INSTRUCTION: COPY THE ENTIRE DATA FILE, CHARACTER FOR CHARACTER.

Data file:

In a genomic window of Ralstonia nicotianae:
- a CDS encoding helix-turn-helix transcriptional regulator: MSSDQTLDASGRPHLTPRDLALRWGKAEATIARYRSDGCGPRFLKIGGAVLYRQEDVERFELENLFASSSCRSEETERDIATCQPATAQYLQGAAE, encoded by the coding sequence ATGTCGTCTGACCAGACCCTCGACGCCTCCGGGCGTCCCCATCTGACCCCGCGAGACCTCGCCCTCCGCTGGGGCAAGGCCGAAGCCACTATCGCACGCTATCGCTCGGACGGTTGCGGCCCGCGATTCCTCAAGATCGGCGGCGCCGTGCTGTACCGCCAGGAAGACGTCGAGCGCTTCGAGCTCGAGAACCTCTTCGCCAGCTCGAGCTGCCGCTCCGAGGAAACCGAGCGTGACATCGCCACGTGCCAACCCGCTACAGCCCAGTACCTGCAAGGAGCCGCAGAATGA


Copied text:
In a genomic window of Ralstonia nicotianae:
- a CDS encoding helix-turn-helix transcriptional regulator: MSSDQTLDASGRPHLTPRDLALRWGKAEATIARYRSDGCGPRFLKIGGAVLYRQEDVERFELENLFASSSCRSEETERDIATCQPATAQYLQGAAE, encoded by the coding sequence ATGTCGTCTGACCAGACCCTCGACGCCTCCGGGCGTCCCCATCTGACCCCGCGAGACCTCGCCCTCCGCTGGGGCAAGGCCGAAGCCACTATCGCACGCTATCGCTCGGACGGTTGCGGCCCGCGATTCCTCAAGATCGGCGGCGCCGTGCTGTACCGCCAGGAAGACGTCGAGCGCTTCGAGCTCGAGAACCTCTTCGCCAGCTCGAGCTGCCGCTCCGAGGAAACCGAGCGTGACATCGCCACGTGCCAACCCGCTACAGCCCAGTACCTGCAAGGAGCCGCAGAATGA